Scheduling electrical power supplies - the effect of on-demand TV

When a popular TV programme comes to an end, viewers rush to put the kettle on for a hot drink.  For some programmes, the resulting surge in demand for electricity put a strain on the power system, and so the power companies had generators ready to be brought online to meet the demand.  One of my industrial contacts worked for a power supplier, and we discussed the problem that his business faced.  It was an interesting application of O.R., and like so much O.R., it was hidden from view.  The company needed to know TV schedules, and forecasts of viewer numbers and the step in numbers between programmes, and what fraction of those who stopped viewing would use high wattage equipment. Occasionally, I used this as an example for students to consider how they would tackle such a forecasting and scheduling problem.
However, changing habits in TV viewing have reduced the size of "end-of-programme" surges.  Many people watch programmes on catch-up TV, so want their hot drinks at a time which bears no resemblance to the end of the original programme.
Fifteen years ago, the surge (called a "pick-up" in the power companies) after an episode of the popular soap, EastEnders, could be up to 660Megawatts.  Now there is still a surge, but only 200Megawatts.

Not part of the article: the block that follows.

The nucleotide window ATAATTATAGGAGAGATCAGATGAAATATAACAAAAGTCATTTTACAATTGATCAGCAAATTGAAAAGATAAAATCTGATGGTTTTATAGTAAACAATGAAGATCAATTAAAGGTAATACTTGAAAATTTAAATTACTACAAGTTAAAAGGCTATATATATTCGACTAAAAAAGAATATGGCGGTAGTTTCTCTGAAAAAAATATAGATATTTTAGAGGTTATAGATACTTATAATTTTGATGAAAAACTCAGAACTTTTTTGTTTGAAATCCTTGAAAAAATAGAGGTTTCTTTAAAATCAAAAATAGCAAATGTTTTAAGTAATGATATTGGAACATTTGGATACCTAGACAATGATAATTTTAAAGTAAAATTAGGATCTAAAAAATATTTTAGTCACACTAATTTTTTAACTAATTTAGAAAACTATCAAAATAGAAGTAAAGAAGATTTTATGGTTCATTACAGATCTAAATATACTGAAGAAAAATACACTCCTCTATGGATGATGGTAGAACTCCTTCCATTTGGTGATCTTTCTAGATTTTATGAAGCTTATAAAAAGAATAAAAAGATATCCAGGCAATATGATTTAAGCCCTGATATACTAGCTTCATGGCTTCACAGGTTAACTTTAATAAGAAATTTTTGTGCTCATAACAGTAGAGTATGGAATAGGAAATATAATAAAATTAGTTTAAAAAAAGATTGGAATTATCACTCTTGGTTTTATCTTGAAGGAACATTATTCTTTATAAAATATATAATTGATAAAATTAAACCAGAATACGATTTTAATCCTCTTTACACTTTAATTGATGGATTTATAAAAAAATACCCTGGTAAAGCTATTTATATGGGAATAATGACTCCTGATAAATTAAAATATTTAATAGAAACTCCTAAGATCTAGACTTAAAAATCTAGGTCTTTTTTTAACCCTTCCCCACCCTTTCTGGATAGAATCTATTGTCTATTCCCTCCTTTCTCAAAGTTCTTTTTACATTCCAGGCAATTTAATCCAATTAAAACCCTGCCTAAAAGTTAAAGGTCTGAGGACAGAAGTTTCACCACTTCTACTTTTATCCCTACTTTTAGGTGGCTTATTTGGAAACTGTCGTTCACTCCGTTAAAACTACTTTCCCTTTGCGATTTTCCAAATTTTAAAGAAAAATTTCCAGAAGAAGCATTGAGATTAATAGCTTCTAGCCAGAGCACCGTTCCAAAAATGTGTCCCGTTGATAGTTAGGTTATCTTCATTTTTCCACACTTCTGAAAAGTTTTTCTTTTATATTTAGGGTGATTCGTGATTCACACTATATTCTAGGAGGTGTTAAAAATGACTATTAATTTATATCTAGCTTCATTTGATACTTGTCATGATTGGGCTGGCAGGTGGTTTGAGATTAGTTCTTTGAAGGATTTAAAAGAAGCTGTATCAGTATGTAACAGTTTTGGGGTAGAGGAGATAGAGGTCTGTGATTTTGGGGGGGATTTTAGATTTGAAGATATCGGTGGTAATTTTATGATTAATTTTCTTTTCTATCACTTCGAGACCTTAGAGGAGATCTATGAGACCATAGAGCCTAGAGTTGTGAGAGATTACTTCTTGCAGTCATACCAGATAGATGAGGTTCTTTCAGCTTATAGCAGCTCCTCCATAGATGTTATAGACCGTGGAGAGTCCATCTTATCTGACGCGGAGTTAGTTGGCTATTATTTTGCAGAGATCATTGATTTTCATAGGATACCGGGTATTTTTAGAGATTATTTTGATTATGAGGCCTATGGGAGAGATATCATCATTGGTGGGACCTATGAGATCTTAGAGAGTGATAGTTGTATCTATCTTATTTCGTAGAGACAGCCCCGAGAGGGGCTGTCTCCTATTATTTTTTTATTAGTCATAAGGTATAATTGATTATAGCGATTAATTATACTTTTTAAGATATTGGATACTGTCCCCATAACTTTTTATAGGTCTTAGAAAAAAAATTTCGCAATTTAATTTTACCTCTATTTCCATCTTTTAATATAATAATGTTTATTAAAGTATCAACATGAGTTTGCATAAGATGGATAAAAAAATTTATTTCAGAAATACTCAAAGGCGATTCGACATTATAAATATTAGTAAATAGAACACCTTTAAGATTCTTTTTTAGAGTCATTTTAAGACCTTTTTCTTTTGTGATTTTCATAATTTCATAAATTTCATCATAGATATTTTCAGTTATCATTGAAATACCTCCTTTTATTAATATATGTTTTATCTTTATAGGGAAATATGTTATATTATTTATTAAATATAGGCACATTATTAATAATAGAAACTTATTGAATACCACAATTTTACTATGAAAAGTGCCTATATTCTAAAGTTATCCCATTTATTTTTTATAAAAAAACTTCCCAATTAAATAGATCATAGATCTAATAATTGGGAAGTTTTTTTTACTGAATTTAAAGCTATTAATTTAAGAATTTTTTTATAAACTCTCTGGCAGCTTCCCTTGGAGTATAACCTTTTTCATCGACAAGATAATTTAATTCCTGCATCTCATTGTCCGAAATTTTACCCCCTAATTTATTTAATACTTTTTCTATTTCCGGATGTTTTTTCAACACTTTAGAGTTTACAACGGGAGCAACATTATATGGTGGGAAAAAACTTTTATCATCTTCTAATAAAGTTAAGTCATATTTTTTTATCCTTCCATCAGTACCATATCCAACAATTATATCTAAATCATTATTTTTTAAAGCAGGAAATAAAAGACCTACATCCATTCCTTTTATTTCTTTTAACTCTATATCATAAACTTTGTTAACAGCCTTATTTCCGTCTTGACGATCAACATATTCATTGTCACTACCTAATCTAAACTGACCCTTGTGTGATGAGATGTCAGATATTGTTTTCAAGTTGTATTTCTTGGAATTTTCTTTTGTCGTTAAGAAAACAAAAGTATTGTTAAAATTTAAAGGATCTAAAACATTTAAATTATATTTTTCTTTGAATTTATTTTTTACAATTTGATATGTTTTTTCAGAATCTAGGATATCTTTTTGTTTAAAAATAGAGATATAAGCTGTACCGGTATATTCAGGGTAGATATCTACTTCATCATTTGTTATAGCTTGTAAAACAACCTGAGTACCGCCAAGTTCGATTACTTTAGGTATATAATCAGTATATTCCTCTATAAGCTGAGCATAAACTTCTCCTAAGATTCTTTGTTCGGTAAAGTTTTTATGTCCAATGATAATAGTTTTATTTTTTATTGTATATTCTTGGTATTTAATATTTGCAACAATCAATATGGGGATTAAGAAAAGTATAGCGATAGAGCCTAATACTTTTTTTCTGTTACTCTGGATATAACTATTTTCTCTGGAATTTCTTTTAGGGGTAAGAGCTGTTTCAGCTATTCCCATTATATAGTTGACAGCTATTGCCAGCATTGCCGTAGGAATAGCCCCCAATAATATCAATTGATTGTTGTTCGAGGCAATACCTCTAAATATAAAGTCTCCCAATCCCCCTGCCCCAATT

Jeremy Caplin, the Energy Forecasting Manager for the National Grid, has the overall responsibility for developing models for forecasting demand.  He was recently quoted as saying: "We see as many spikes in demand, but they are much, much smaller than they were.  The way that people watch TV has meant that they have come down in size."  Nonetheless, during the summer's Olympic Games, there were many sizeable spikes, because so many people wanted to see events as they happened.
From an O.R. perspective, the integration of forecasting and resource allocation is an interesting case of several techniques coming together to deal with a problem, and it is one which occurs several times each day.
Besides forecasting the surges, the forecasters at the National Grid have had to forecast the effect on solar farms of a partial eclipse of the sun, and there is an infographic available (below) of the changed demand during the 1999 total eclipse of the sun when crowds of people stopped using power to watch the eclipse.

Putting on the kettle is not the only activity that follows a popular TV programme.  I met an engineer who had studied the variation in the flow in sewers during advertising breaks and at the end of TV programmes.


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